** A Galaxy Grouping in 2D and 3D: Stephan’s Quintet;
In 1877, Edouard Stephan discovered a tight visual grouping of five galaxies located in the constellation Pegasus. The galaxies of Stephan’s Quintet are both overlapping and interacting, and have become the most famous among the compact groups of galaxies. Astronomers have long known that four of the galaxies (all of which are yellowish-white in this video) form a physical group in space, while the fifth (bluish) is a foreground galaxy. In addition, a sixth galaxy (yellowish-white and on the far left) is likely to be part of the physical grouping. Hence, this 2D quintet that is a 3D quartet may actually be a 2D sextet that is a 3D quintet.
This visualization makes apparent the spatial distribution of these galaxies. The video starts with a view that matches our 2D perspective. As the sequence travels in 3D, the foreground blue spiral, NGC 7320, quickly passes by the camera. The possible sixth galaxy member on the left, NGC 7320C, is seen at roughly the same distance as the remaining four galaxies. The camera turns to pass between two strongly interacting galaxies, NGC 7319 (left) and NGC 7318B (right), with each galaxy’s spiral structure distorted by the gravitational interaction. In contrast, NGC 7318B overlaps in 2D with the more distant elliptical NGC 7318A, but does not have a strong interaction. The other elliptical, NGC 7317, is also seen as more distant than the strongly interacting pair. In 3D, the four or five galaxies in this group are gathered together by their mutual gravity, and may collide and merge together in the future.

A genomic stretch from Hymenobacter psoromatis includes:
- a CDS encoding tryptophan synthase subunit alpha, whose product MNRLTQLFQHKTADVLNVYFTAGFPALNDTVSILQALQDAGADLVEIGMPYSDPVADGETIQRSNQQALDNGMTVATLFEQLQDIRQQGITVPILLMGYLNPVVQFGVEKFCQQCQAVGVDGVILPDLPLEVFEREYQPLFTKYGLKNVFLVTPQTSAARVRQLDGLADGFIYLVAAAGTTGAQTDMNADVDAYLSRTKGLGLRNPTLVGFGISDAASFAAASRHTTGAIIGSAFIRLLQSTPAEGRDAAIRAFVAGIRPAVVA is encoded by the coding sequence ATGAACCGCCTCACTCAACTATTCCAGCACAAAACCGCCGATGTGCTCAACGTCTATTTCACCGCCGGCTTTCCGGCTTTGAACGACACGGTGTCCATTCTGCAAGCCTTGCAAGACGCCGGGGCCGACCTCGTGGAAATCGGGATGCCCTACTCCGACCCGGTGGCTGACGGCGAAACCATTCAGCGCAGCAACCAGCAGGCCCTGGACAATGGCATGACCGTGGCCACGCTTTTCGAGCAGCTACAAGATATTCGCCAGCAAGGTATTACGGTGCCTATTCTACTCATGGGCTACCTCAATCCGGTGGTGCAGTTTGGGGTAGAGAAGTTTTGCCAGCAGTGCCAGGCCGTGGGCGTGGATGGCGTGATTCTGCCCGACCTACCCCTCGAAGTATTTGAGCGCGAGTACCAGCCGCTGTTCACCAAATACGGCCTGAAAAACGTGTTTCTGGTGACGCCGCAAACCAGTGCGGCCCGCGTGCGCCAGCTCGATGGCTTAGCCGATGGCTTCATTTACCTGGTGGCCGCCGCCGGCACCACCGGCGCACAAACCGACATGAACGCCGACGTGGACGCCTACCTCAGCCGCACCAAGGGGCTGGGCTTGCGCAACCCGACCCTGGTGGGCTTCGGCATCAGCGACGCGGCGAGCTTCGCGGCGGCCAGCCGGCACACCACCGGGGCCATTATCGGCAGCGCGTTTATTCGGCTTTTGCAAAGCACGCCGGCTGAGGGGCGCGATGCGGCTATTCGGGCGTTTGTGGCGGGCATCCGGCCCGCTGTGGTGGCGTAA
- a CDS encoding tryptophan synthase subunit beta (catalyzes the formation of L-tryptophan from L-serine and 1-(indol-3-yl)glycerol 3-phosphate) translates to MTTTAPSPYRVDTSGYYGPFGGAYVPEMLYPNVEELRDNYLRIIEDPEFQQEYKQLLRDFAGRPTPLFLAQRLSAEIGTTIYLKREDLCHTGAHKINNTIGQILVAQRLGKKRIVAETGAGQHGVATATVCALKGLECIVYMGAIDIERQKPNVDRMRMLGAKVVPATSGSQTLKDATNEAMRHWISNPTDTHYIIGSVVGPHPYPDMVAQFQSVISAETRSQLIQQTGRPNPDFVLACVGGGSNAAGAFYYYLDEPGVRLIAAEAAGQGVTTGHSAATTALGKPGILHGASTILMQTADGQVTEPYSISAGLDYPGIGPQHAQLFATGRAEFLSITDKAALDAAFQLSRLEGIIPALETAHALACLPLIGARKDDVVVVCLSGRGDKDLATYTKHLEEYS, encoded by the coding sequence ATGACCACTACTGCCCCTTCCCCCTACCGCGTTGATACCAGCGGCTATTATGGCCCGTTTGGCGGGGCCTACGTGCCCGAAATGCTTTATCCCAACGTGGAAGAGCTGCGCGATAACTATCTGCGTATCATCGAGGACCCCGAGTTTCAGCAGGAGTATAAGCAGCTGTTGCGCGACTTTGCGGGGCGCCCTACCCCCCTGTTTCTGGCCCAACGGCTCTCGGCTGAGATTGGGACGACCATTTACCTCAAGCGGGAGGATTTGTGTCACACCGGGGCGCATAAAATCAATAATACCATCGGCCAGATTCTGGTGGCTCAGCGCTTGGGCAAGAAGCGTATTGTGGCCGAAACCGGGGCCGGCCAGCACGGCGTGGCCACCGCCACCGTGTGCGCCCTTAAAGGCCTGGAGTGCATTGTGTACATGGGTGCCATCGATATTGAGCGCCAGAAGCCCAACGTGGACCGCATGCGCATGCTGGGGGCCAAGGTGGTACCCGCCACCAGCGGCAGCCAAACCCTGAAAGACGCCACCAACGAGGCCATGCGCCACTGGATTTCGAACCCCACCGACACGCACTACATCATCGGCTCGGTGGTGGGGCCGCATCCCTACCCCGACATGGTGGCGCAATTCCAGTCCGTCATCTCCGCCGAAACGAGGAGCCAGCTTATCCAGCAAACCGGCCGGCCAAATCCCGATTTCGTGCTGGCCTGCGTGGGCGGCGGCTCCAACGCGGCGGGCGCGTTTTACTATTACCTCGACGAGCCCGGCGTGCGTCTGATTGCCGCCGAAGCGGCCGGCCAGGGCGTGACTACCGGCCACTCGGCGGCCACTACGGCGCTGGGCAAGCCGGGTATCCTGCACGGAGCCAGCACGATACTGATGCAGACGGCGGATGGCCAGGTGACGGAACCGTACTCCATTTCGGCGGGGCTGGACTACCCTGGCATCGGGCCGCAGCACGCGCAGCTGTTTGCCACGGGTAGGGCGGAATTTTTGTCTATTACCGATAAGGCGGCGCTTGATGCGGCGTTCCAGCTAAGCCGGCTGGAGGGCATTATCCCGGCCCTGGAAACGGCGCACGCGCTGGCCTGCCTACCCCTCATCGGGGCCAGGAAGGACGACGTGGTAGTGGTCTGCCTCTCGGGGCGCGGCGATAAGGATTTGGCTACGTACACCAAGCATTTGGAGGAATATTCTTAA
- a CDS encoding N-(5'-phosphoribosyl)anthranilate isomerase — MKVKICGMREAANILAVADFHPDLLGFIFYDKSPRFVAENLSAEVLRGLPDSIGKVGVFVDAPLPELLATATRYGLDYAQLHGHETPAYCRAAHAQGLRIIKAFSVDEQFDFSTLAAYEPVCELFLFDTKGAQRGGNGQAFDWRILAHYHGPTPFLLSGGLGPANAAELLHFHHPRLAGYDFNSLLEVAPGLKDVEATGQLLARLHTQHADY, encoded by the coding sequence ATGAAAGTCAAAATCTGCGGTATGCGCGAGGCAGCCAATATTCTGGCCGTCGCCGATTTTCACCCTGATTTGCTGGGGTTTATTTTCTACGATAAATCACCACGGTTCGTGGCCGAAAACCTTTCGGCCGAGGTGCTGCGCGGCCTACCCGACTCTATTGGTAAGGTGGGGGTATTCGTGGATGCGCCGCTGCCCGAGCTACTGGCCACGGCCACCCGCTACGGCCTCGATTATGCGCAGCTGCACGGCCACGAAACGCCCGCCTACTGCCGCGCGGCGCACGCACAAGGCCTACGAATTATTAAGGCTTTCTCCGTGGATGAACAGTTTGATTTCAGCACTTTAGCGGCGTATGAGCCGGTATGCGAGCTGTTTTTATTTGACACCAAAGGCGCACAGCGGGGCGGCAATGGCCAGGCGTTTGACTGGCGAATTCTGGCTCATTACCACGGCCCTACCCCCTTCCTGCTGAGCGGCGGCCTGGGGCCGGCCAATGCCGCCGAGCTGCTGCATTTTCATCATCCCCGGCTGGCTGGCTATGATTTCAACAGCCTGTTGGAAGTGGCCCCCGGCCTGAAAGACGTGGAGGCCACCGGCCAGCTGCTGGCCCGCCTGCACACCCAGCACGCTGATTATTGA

Credits: G. Bacon, J. DePasquale, F. Summers, Z. Levay (STScI)
Today, EXOS Aerospace successfully launched the SARGE reusable sounding rocket on a suborbital flight from Spaceport America near Las Cruces, New Mexico. Haven’t seen any word on the altitude reached. The rocket returned via a paraglider return for a soft landing and will be used again for future flights.
Here is the full webcast video. (Liftoff takes place at 1:21:50):
The rocket returned for a landing within a couple of hundred meters of the launch pad.
An inspection of the rocket following the landing:
Scott Manley posted a video before the launch in which he discussed the SpaceIL mission:
Japan’s ispace is another organization that began as an entrant in the Google Lunar XPRIZE and then continued after the GLXP ended. ispace, however, is a commercial company rather than a non-profit like SpaceIL. The company has raised nearly $100M in investments and has contracts with several companies and government institutions.
The latest contract is with the NGK Spark Plug company and involves testing a solid-state a battery under the harsh conditions on the Moon, particularly the extremely cold temperatures during the 2 week long nights.
Mission 1 will entail an orbit around the Moon, while Mission 2 will perform a soft lunar landing and deployment of rovers to collect data from the lunar surface.
ispace has contracted with SpaceX to carry its Lunar Lander (Moon landing spacecraft) and Lunar Rovers (Moon surface exploration robots) for the HAKUTO-R Program as secondary payloads on it’s Falcon-9 rocket. The launches for the first and second missions for HAKUTO-R will occur in mid-2020 and mid-2021, respectively.
Here is a video showing the phases of the mission to land on the Moon and deploy a small rover to explore:
This video introduces some of the people working at ispace:
And this video presents the company’s long term vision: